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Catahoula Blue Heeler Mix

The Catahoula Blue Heeler Mix is an appealing dog that draws from two increasingly popular larger breeds to create an attractive, friendly, and highly energetic dog.

This unique breed possesses many traits that make it an excellent option for the right person.

Like with all pets, though, there are some challenges that you need to prepare for when buying one.

Thankfully, we’re here to help.


Catahoula Blue Heeler Mix

One of the best things about owning this dog is its potentially attractive style.

People buying a Catahoula Blue Heeler Mix get a nicely shaped dog with the overall size and look of both the Catahoula and Blue Heeler combined with the simple head and tail shapes of both breeds.

The soulful blue eyes common in the Blue Heeler should appear in most mixed breeds of this type.

Expect a reasonably hound-style shape with this canine companion, including a long and well-proportioned body.

The snout is typically quite wide and long, giving your mix plenty of breathing room.

Shorter snouts are uncommon in this breed, which helps them stay energetic and lively.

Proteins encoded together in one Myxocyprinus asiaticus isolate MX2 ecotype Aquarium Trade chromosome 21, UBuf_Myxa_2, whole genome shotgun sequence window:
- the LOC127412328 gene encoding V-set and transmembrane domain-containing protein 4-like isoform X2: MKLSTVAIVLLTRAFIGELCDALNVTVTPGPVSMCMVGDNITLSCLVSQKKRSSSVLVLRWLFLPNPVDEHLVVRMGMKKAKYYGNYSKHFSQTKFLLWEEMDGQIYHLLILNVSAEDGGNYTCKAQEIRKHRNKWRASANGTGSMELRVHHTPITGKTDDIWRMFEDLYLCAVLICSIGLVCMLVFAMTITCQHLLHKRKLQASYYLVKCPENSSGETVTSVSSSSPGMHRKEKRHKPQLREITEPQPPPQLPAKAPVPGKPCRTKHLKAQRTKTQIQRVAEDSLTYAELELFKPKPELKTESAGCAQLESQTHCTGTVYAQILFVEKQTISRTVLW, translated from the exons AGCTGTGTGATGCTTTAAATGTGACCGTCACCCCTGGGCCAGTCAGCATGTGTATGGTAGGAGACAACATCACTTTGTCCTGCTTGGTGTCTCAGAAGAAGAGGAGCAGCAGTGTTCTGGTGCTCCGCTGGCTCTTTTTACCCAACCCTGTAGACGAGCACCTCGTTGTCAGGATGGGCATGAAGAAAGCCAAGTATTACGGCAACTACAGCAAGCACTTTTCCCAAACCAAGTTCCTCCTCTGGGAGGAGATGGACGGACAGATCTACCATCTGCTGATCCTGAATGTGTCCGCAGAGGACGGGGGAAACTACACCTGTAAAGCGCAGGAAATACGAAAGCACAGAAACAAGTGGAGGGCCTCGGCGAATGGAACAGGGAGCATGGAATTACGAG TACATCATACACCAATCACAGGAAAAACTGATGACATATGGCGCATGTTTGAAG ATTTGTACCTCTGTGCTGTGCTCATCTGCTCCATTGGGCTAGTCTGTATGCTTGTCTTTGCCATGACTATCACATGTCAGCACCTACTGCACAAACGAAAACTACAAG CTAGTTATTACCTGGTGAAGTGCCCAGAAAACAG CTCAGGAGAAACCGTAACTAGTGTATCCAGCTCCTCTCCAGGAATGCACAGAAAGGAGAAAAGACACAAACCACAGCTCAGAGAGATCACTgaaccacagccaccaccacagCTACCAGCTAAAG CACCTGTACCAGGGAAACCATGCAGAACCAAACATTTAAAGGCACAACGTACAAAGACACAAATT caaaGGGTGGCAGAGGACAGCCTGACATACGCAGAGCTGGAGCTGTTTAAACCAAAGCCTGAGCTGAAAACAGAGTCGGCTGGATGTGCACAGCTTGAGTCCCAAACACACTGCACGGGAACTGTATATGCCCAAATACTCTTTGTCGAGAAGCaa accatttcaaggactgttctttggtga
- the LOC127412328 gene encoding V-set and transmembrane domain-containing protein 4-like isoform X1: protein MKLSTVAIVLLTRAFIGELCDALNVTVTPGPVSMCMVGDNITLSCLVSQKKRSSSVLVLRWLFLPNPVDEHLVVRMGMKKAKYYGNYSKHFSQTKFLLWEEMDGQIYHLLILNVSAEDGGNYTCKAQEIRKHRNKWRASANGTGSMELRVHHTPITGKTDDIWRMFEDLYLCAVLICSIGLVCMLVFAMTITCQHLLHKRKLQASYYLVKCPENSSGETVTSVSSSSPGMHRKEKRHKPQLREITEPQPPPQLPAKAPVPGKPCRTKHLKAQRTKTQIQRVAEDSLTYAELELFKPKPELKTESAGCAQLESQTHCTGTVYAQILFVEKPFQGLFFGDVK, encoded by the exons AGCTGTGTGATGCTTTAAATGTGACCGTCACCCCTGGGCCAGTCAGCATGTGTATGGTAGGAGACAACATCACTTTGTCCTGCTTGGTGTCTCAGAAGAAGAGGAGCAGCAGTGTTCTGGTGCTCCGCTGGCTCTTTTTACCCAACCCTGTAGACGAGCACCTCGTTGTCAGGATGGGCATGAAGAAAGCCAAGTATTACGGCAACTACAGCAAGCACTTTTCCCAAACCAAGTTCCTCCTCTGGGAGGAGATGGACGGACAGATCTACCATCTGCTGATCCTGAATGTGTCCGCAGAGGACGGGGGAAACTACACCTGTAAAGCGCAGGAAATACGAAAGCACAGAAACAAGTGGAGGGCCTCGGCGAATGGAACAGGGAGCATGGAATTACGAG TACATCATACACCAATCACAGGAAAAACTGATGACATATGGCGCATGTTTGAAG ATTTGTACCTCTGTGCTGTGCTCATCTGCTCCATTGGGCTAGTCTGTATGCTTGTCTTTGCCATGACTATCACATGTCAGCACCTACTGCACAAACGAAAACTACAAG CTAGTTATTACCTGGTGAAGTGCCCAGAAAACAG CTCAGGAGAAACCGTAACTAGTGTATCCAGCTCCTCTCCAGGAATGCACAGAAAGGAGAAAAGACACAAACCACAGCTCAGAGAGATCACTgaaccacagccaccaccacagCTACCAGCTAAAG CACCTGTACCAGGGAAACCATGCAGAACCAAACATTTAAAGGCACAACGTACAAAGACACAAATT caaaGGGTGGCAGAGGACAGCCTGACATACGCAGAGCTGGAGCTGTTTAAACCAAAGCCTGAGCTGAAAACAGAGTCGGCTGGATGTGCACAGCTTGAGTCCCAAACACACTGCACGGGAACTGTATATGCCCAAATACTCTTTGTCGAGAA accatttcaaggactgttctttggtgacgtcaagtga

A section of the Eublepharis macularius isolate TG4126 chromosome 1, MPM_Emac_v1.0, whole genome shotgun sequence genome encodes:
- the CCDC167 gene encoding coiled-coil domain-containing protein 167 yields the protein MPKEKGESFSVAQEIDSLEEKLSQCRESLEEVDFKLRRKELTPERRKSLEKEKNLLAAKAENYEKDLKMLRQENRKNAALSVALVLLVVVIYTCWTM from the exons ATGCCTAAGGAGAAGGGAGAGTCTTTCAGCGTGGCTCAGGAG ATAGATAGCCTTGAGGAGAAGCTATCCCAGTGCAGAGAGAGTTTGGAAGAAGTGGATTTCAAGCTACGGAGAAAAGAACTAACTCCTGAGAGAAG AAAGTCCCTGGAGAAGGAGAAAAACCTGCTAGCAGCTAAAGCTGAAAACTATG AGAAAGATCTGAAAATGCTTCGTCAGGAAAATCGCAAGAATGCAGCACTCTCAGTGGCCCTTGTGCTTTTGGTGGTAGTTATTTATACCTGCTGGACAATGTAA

Expect either pricked or floppy ears, depending on your dog’s lineage.

Overall Size

If you want a relatively large dog, this may be the breed for you.

The Catahoula Blue Heeler can stand between 19 and 22 inches, with a few taller dogs popping up from time to time.

Depending on your pup’s lineage, you might see this breed get as high as 23-24 inches.

However, that height is rare, so expect a dog just under two feet tall.

That should be more than enough for most dog owners.

As for weight, you should get a dog about 30 to 60 pounds, depending on a few factors.

Like many big breeds, this mix is prone to obesity if not exercised properly.

They have been bred to have enormous appetites to help power their busy lives.

As both the Catahoula and Blue Heeler are work dogs, their strong food drive may turn them into plump pups if you aren’t careful about regular exercise.

Some individuals in this breed may also be wider than others or tend towards a heavier frame.

Please pay attention to their lineage and know whether they’re likely to be plump or trim.

Your preference here will vary based on what dog types you enjoy.

Make sure that you talk with their breeder about these factors, including potential coat colors and textures they may develop.

Coat Color and Texture

Both parent species of this mix are very colorful dogs that include multiple patterns and tones.

That’s one thing that makes this such a fun breed: you’ll never be sure what to expect with them!

Some might have a single-color coat with a few spots of other colors.

You might also get a merle pattern with multiple spots and splotches that include a myriad of different colors and textures.